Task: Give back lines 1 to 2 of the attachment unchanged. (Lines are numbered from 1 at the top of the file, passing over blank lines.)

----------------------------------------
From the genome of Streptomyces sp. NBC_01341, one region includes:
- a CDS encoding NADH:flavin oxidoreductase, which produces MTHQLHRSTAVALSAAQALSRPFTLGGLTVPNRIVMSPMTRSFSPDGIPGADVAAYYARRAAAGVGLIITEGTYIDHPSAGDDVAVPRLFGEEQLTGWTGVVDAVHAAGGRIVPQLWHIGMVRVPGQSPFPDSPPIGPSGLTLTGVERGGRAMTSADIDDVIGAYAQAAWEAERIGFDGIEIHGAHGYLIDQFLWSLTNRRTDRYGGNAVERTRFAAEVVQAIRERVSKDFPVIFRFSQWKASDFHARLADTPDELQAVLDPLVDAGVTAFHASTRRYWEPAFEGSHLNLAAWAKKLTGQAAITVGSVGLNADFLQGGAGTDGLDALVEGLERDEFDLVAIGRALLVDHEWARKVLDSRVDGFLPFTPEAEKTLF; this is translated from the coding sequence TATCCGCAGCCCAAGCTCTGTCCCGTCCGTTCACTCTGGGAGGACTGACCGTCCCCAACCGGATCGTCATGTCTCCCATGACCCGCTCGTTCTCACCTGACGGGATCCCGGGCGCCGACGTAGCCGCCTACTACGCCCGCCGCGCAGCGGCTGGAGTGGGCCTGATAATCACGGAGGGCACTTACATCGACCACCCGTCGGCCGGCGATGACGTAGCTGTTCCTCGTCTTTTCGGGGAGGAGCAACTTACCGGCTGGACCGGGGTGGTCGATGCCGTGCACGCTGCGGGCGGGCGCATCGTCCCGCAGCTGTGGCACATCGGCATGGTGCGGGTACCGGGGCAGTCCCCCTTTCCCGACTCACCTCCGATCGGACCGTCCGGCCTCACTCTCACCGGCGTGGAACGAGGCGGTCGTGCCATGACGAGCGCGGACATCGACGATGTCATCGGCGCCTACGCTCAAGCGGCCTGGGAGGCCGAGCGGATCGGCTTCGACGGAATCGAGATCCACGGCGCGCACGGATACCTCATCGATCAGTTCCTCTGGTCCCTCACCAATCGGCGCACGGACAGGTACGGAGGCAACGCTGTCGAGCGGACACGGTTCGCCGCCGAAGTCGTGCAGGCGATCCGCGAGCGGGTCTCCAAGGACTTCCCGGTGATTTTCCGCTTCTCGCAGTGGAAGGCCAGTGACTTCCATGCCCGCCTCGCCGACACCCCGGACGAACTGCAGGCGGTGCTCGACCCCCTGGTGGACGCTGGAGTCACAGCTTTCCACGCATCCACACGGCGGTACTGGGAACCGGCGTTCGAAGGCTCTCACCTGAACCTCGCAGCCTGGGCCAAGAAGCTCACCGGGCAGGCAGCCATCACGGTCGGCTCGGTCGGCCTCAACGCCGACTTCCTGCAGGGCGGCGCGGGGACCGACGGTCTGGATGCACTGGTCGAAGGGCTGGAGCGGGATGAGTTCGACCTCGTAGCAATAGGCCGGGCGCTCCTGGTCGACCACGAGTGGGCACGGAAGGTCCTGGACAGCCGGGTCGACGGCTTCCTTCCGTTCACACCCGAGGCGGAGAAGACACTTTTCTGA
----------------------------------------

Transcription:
From the genome of Streptomyces sp. NBC_01341, one region includes:
- a CDS encoding NADH:flavin oxidoreductase, which produces MTHQLHRSTAVALSAAQALSRPFTLGGLTVPNRIVMSPMTRSFSPDGIPGADVAAYYARRAAAGVGLIITEGTYIDHPSAGDDVAVPRLFGEEQLTGWTGVVDAVHAAGGRIVPQLWHIGMVRVPGQSPFPDSPPIGPSGLTLTGVERGGRAMTSADIDDVIGAYAQAAWEAERIGFDGIEIHGAHGYLIDQFLWSLTNRRTDRYGGNAVERTRFAAEVVQAIRERVSKDFPVIFRFSQWKASDFHARLADTPDELQAVLDPLVDAGVTAFHASTRRYWEPAFEGSHLNLAAWAKKLTGQAAITVGSVGLNADFLQGGAGTDGLDALVEGLERDEFDLVAIGRALLVDHEWARKVLDSRVDGFLPFTPEAEKTLF; this is translated from the coding sequence TATCCGCAGCCCAAGCTCTGTCCCGTCCGTTCACTCTGGGAGGACTGACCGTCCCCAACCGGATCGTCATGTCTCCCATGACCCGCTCGTTCTCACCTGACGGGATCCCGGGCGCCGACGTAGCCGCCTACTACGCCCGCCGCGCAGCGGCTGGAGTGGGCCTGATAATCACGGAGGGCACTTACATCGACCACCCGTCGGCCGGCGATGACGTAGCTGTTCCTCGTCTTTTCGGGGAGGAGCAACTTACCGGCTGGACCGGGGTGGTCGATGCCGTGCACGCTGCGGGCGGGCGCATCGTCCCGCAGCTGTGGCACATCGGCATGGTGCGGGTACCGGGGCAGTCCCCCTTTCCCGACTCACCTCCGATCGGACCGTCCGGCCTCACTCTCACCGGCGTGGAACGAGGCGGTCGTGCCATGACGAGCGCGGACATCGACGATGTCATCGGCGCCTACGCTCAAGCGGCCTGGGAGGCCGAGCGGATCGGCTTCGACGGAATCGAGATCCACGGCGCGCACGGATACCTCATCGATCAGTTCCTCTGGTCCCTCACCAATCGGCGCACGGACAGGTACGGAGGCAACGCTGTCGAGCGGACACGGTTCGCCGCCGAAGTCGTGCAGGCGATCCGCGAGCGGGTCTCCAAGGACTTCCCGGTGATTTTCCGCTTCTCGCAGTGGAAGGCCAGTGACTTCCATGCCCGCCTCGCCGACACCCCGGACGAACTGCAGGCGGTGCTCGACCCCCTGGTGGACGCTGGAGTCACAGCTTTCCACGCATCCACACGGCGGTACTGGGAACCGGCGTTCGAAGGCTCTCACCTGAACCTCGCAGCCTGGGCCAAGAAGCTCACCGGGCAGGCAGCCATCACGGTCGGCTCGGTCGGCCTCAACGCCGACTTCCTGCAGGGCGGCGCGGGGACCGACGGTCTGGATGCACTGGTCGAAGGGCTGGAGCGGGATGAGTTCGACCTCGTAGCAATAGGCCGGGCGCTCCTGGTCGACCACGAGTGGGCACGGAAGGTCCTGGACAGCCGGGTCGACGGCTTCCTTCCGTTCACACCCGAGGCGGAGAAGACACTTTTCTGA